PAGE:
We begin with the front of the horse so now let’s talk about the speed and action of the hind legs and feet. They are important for a number of reasons which I will list in no particular order of importance. The hind legs and feet are the “motor” of the horse. Those of us who have had the opportunity to ride one of these animals with good posterior movement can attest to this.

In judging the hind legs and feet, we first look for the piston-like action of the hocks. In some cases, this action isn’t expressed well when the horse is fully collected, yet we can still feel it through the power of the impact of the feet upon the riding surface. Once again, like speed, it plays an important role in judging. Sometimes, the force that is displayed in this movement can be seen in a different way. For example, when the rear feet properly execute this action, dirt or grass is thrown backwards. On other occasions, like on hard surfaces, the horse’s feet slide to the rear in a swooping action or as if it were skating backwards.

Now it’s time to talk about “Collection”, that is, bringing into proper line all the parts of the horse in motion. This plays an important role, especially in the United States because it is part of the requirements for the Classic Fino. It is my humble opinion, however, that there are times when we have to sacrifice “collection” if the individual virtues of a horse (that is not quite as collected) surpass those of a more collected one. For example, if one horse isn’t as well collected as another but has better speed, is quieter in the hind quarters, has a better vertical appearance (plumb line), is more elegant, and has more beauty… there is sufficient reason to place the horse that isn’t as well collected higher. But, to keep a proper perspective, remember that collection tells a lot about a horse because the majority of extraordinary Finos down through history have been collected.

At this point, let me interject a few words about a very critical element in competition. What I am talking about now is the rhythm of the Paso Fino gait. What we listen for here is the “taca, taca, taca” sound of the hooves in a coordinated rhythm. Remember, too, if a horse veers toward the diagonal (troche) or the lateral (pace), it loses its opportunity to earn a good score in the competition. In fact, without a proper Paso Fino rhythm in gait, a horse cannot win a competition.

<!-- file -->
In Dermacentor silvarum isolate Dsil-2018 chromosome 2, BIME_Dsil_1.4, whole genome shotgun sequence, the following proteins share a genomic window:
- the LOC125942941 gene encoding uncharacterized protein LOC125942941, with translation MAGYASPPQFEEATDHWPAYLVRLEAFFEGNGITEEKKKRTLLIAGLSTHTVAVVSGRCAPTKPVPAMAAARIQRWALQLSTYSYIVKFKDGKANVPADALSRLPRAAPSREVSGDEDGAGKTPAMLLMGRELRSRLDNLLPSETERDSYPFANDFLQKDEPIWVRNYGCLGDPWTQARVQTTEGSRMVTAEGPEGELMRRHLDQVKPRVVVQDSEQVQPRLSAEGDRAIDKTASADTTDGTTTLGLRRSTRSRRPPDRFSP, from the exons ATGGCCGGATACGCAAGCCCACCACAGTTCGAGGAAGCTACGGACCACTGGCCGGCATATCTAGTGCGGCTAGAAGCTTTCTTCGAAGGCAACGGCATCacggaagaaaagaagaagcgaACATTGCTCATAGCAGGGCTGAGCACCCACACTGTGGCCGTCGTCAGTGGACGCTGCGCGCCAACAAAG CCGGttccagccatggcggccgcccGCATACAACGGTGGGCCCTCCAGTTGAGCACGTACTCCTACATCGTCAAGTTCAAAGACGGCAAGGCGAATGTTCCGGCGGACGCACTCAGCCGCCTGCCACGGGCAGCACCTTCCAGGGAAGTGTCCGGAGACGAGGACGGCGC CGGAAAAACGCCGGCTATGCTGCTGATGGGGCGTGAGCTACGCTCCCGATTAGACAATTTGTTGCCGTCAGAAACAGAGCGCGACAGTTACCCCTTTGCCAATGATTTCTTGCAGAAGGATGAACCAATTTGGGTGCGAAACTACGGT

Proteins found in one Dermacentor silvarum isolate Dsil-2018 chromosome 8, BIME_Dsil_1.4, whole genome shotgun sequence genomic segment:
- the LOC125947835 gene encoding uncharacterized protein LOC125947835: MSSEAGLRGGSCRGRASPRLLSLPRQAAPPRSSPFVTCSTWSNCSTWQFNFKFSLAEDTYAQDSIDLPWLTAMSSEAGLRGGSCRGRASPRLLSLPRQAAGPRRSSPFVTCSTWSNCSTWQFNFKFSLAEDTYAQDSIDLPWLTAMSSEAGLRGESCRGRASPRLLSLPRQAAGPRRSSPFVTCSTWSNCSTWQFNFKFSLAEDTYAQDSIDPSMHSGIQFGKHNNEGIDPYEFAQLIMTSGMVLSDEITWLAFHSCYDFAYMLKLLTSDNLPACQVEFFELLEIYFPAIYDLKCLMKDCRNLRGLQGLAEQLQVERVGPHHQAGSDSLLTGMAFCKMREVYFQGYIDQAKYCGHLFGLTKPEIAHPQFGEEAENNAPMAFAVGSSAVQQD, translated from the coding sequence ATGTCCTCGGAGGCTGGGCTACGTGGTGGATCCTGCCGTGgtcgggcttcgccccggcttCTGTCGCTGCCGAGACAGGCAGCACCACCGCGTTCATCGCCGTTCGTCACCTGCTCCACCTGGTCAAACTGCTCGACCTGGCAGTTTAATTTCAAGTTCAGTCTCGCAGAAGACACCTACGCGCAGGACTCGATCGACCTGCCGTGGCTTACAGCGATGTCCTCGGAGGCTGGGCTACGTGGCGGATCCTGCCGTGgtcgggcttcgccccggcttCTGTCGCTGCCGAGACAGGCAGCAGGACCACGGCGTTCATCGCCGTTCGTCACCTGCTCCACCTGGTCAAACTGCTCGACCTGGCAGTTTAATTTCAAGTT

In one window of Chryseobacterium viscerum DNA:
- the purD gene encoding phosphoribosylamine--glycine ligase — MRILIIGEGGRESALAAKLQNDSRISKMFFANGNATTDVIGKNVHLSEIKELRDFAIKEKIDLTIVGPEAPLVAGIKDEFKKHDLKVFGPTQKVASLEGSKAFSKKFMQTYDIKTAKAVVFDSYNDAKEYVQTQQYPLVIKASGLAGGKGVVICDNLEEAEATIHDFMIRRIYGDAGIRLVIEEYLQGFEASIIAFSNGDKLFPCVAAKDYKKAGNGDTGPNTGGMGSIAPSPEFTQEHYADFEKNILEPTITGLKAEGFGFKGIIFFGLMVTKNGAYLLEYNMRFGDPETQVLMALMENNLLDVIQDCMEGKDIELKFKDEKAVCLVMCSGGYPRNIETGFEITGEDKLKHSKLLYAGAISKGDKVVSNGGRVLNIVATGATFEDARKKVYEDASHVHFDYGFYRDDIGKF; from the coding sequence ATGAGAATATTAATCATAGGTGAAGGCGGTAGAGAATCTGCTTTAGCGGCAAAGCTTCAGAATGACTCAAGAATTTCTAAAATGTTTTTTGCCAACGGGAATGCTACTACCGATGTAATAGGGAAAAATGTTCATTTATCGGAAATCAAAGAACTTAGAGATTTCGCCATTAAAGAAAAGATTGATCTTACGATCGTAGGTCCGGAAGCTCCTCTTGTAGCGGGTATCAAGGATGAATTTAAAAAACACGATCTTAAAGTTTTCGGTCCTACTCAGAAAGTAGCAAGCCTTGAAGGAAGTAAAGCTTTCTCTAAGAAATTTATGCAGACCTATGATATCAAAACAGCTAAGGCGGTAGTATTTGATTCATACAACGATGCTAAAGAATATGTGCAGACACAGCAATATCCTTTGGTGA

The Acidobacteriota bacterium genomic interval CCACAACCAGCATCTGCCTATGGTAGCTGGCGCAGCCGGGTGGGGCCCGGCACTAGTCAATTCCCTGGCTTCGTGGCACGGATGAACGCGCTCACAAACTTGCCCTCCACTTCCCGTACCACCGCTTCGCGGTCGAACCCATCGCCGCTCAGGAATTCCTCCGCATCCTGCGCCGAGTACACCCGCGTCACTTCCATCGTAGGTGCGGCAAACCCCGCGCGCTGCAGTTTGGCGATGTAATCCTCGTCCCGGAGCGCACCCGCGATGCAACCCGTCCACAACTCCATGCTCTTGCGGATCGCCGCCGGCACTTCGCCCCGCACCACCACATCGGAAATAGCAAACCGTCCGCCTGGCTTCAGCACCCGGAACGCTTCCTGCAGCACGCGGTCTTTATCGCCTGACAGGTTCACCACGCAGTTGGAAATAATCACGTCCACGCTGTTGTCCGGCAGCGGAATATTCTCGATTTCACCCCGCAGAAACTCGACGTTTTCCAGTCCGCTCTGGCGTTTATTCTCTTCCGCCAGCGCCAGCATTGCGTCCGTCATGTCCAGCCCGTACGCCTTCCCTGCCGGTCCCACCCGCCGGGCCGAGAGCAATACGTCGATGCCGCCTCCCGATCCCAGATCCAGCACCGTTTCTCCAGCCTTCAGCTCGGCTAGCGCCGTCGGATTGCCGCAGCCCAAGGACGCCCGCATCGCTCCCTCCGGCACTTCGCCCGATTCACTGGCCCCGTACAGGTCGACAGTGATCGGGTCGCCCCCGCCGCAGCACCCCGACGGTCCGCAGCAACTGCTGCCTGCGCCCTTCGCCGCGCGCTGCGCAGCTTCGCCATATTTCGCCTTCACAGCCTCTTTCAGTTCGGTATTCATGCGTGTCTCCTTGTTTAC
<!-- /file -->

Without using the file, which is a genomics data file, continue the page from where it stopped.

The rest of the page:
Let’s continue with a few other points although, perhaps, not quite as important as the ones we’ve already discussed.

  • The croup, i.e. hind quarters, should be as quiet as possible in a competition horse. By that I mean, they shouldn’t move from side to side or up and down. Naturally, we should always penalize an unsteady croup. Now, let me discuss a couple of situations that can give you further insight into this point. In the first situation, let’s say there is a horse that is extraordinary overall, yet it has some movement in the croup. Its competitor is a mediocre horse with no movement in the croup. In this case, he horse that is extraordinary overall should place higher than the mediocre one. The second is a situation where we have two outstanding horses. The first one has a higher overall rating but has an unsteady croup. The second, has a lower overall rating, but has a superior croup. In this case, the second horse, with the better croup, should place higher.
  • A horse should always react properly to the demands of the rider. It should not break gait either by a change in rhythm or a jump (lurch) forward.
  • A horse should have a proper vertical alignment (plumb line) of its front legs and feet. I look for three key areas that I’ll rank in order of importance. 1). its front feet shouldn’t cross in front of each other 2). Its feet should not toe (point) in or toe out instead of being lined up in the direction the horse is going nor should its feet “wing out”. (Winging out occurs when a horses feet go outside of its line of forward movement in a swimming-like motion)

Judging a Classic Fino competition demands a lot from the horse, rider and judge. And of course, in such a limited space we cannot deliver total justice to the complex art of judging. However, I hope that the ideas I have presented here have been of value to you and can enhance the way in which you view your next competition whatever your level of experience and knowledge may be.

Ernie Sanz